One Patient's Positive Perspectives

Posts tagged ‘Superpower’

Lupus, without any superpower or superhuman status

WEGO Health 30-Day Heath Writers' Challenge

If asked what superpower ability, like the comic book characters of Superman and Wonder Woman, I would wish to have, what would that be, and why would I want that special ability?  This is difficult!  Being such a realist, this potential flight of fancy really stretches me.  But, determined to meet the health writer’s 30 day challenge, here’s my response to the question.

As a girl I experienced incredible frustration when, while attending summer school between my third and fourth grade, I was asked to do something I had no clue how to do.  The assignment was to write a tall tale.  I wasn’t sure what a tall tale was, and I was stupefied and clueless where to begin.  The teacher and I did not have effective communication, and I don’t believe she ever listened to the fact that I had no definition for that particular form of short story fiction.  Now the incident amuses me, and serves as a great illustration of communication breakdown.  However, then it was quite distressing to me as I failed to comprehend how to do the task the teacher was expecting.

Scene from Benjamin Britten's Operetta "Paul Bunyan"

Now, you can ask me to write about something real, any observation or an experience, and my fingers fly rapidly like tap dancers on my computer keys.  But still, when asked to make up a story — the clicking halts abruptly and my fingers and brain freeze.  I subconsciously go right back to that moment in the school room, and rehearse the temporary mental shut-down. Ironically, I now know that the classic early American “tall tale” was about a burly over-sized and incredulously strong lumberjack John Bunyan and Babe, his big blue ox.  The pair was attributed with accomplished amazing feats in the minds of the storytellers and those who listened to them spin their tall tales of fancy.  Bunyan was one of our first mythical American superheros, much like Superman of the next century comic books.

I have asked myself about this superpower idea over and over, and still cannot really decide what type of superhuman power I most would wish to have.  I cannot imagine myself on the pages of a graphic novel accomplishing superhuman feats.  This is beyond my imagination.  As a lupus patient, my abilities sag far short of anything close to approaching superhuman strength.  Some days, just getting up getting through the brain fog far enough to be ready to go to work is enough challenge.  You see, I still will have difficulty writing about this unless I could come up with an idea that was really something I would want to be able to do.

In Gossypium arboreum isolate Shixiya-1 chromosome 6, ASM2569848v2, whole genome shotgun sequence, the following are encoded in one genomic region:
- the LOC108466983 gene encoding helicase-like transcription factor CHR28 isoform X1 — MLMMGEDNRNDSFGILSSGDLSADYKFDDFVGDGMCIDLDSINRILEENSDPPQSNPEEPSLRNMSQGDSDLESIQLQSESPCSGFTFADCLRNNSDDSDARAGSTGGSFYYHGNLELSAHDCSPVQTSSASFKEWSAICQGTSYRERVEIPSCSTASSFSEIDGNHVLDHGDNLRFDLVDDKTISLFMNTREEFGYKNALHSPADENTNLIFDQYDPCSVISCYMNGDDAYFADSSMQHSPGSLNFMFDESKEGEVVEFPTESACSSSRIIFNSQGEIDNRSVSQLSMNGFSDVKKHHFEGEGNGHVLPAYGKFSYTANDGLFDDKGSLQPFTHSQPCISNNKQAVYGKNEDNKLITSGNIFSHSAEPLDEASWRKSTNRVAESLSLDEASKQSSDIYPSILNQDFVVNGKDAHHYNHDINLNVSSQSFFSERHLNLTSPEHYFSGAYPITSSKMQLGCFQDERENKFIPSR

So, perhaps I should start by ask myself a very different question:  If I were to be able to change unacceptable circumstances (disregarding for the moment whether I could do it) what would I change? Here are a few possibilities  in my pondering that I might consider:

  • Make everyone who is sick well
  • Enlighten the minds of those who unfairly judge chronically ill people
  • Encourage others to believe in and feel good about themselves
  • Help the faithless understand the forgiveness and love of God available to them
  • Cause my garden to grow bountifully, without weeds and producing lots of extra veggies and flowers to share
  • Banish all the self-destructive addictions that trouble and destroy the quality of life for those burdened by them

The first and last wishes fall clearly into the class of  “God things,” that can be only accomplished by Him.  These feats are vastly beyond even the abilities of the mythical Superman and Wonder-woman. These are done in God’s providence and kindness, touching one person at a time.  Many of us wish for these, but even in considering a hypothetical superpower, we would not expect our comic book heroes to be all powerful.

Beyond these two, the second, third and fourth wishes embrace goals that to one degree or another are already possible in human experience.  These four goals motivate  action and contribute to my sense of purpose and meaning.  To make a difference in these areas, a superpower ability is not what I need.  However, I do need to reach out beyond being passive and take some risks to go outside my comfort zone.  I pray for God’s help and borrowed ability to do that, and sometimes by God’s grace, human efforts make a difference in some people’s lives that touch mine.

The garden: hard work required!

As for my garden, that seems like it should be simple.  Hard work and tending are required, along with weeding, sun, healthy soil, good weather and water, since there are no shortcuts to a bountiful harvest of edible produce and beautiful blooms to brighten my personal world.  This seems like a shallow and self-serving wish, but to be honest, it is something I really must admit crosses my amateur gardener’s mind regularly!  I like gardening immensely, but admit that I am not very good at it.

Otherwise, I am content to be who God created me to be, and have decided I will pass on the idea of any phantom superpower wish.  I like being who God made me, just like I am, lupus and limits and all.  I will accept the boundaries God has graciously appointed unto me.

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